Before serving (straight from the fridge) scatter over a few thyme leaves and/or grated lemon zest.

Note: Do not use cream that has a lower fat content than 35% or the cream will curdle when you add the lemon juice. Ideally double cream which has a much higher fat content should be used which will result in a creamier and thicker setting posset.

Using a microplane zester (my star zester) will give the best results for obtaining a very fine grating of lemon zest.

This post is part of the “Sweet Adventures Blog Hop,” click (here) and check out all the other lemon dessert entries!

pavlova bites with rose scented cream and pomegranate

Perfect little treats for afternoon tea

Pavlova is one of those desserts that never fails to please, young and old alike. A sweet that has been high on my dessert menu since I was a child and I can’t even begin to think of how many egg whites I have whisked up over the years! My mother always made pavlova  for her dinner parties and as kids we would eagerly wait for the return of the pavlova from the dining room, hoping that some would be left…most of the time, none! However,  pavlova was made on many other occasions, much to our delight. When my children come back from university for the holidays, pavlova is always one of their requests.

This pavlova post is part of the Great Australian Pavlova Blog Hop.  As I have been making this dessert for many years and have tried recipes with the addition of cornflour (keeping the center soft), vinegar, pinches of salt or cream of tartar (stabilization), I have come to the conclusion that… I can make a successful pavlova (crisp on the outside and marshmallowy in the middle) with just the egg whites and sugar… it works for me!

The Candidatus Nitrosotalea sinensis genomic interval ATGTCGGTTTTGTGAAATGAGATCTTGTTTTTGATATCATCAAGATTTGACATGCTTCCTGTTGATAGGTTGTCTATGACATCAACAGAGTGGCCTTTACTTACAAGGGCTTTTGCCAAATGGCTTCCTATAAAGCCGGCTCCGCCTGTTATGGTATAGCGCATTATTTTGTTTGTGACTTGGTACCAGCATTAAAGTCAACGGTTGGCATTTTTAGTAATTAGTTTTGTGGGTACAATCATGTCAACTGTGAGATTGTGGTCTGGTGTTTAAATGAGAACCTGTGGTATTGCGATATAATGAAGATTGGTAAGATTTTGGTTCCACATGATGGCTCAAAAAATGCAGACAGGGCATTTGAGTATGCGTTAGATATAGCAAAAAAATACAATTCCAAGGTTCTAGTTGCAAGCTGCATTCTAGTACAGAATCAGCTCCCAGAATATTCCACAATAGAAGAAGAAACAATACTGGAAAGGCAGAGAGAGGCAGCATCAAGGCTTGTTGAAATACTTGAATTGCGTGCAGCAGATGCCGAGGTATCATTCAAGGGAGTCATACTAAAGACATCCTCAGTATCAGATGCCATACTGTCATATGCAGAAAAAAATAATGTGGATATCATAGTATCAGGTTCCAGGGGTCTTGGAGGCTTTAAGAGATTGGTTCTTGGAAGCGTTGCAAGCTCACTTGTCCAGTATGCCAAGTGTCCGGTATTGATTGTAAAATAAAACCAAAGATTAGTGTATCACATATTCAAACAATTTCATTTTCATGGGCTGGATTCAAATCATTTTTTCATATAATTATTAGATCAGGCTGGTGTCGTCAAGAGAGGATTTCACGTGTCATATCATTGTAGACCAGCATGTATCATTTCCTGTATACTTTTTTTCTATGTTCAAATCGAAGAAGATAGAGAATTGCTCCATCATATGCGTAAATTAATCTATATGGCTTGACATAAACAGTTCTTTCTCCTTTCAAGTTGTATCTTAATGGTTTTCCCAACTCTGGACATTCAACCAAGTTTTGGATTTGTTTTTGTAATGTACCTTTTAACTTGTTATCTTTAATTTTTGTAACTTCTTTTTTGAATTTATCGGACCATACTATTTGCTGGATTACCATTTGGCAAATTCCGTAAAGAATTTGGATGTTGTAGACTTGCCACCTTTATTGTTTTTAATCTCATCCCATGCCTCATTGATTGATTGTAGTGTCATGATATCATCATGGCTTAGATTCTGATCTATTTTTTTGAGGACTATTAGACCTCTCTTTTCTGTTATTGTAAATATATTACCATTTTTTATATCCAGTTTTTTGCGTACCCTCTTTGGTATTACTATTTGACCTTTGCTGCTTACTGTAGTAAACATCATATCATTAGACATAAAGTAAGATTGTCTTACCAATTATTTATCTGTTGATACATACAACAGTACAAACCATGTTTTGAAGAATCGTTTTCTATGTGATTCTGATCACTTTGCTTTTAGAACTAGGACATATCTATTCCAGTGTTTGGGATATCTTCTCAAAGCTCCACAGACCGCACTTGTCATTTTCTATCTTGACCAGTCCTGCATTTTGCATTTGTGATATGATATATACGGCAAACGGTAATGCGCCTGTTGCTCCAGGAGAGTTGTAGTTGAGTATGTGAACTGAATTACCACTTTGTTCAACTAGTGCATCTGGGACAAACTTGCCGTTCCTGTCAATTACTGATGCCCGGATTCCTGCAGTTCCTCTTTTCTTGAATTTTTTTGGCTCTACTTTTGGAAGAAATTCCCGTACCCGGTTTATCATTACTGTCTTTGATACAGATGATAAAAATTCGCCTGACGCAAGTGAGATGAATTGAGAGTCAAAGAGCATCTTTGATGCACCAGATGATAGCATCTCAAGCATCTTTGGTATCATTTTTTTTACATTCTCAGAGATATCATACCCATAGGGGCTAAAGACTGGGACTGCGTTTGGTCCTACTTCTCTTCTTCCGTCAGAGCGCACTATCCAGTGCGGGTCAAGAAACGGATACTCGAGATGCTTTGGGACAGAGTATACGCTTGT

Pavlova Bites with Rose Scented Cream and Pomegranate

Ingredients:

  • 2  large egg whites
  • 110g castor sugar

for the topping:

  • 150ml of whipping cream
  • 1 heaped teaspoon of icing sugar
  • 1 teaspoon of rose-water (or more to taste)
  • 2 pomegranate, kernels removed
  • edible glitter
  • 12 silver degrees
Useful Kitchen Jewellery:
  • electric whisk
  • baking tray
  • kitchen weighing scales
  • mixing bowl
  • sieve
  • spatula

How to make:

Preheat the oven to 275F/Gas mark 1/130C Fan.

With a pencil or marker draw 12  2” inch circles onto baking parchment and lay (marked side down) onto a lightly greased baking tray.

In a medium bowl, beat the egg whites with an electric whisk on high-speed until soft peaks form. Gradually add the castor sugar a little at a time (heaped tablespoon) and continue to whisk until all the sugar has been incorporated and dissolved with the egg white. After about 10 minutes whisking, the mixture should be smooth, shiny and holds very firm points on the whisk when you lift it out of the mixture.

Either spoon or pipe ( piping bag with a plain nozzle) the mixture onto the traced circles, using a palette knife to level the top and smooth the sides.

Place the baking tray into the oven and bake for about 1-1/4 hours or until the pavlovas feel dry to touch and peel easily from the baking parchment. Turn off the oven and let the baked pavlova sit for a further 15 minutes in the oven with the door propped open with the handle of a wooden spoon. Remove the pavlovas from the oven and leave to cool completely on wire cooling racks. Some may crack, do not  worry as it only adds to their charm.

make ahead

Once cooled they can be placed into an airtight container and stored in the fridge for a couple of days before topping with cream and fruit.

assembling the pavlova

A few hours before serving, pour the cream into a bowl and sieve in the icing sugar. Using an electric whisk, whisk the cream until it holds soft peaks. Add the rose-water, folding into the cream using a spatula. Top each mini pavlova with some cream and scatter over the pomegranate seeds. Place a silver degrees on top and dust over some edible glitter. Cover and place in the fridge until needed.

tips for a successful pavlova

  • Use room temperature egg whites
  • Make sure the bowl and whisk are free from any form of grease or the egg whites will not whisk successfully
  • Do not let any part of the yolk enter into the whites or the egg whites will not whisk successfully.
  • Use castor sugar, not granulated.
  • Check your oven is at the correct temperature using an oven thermometer.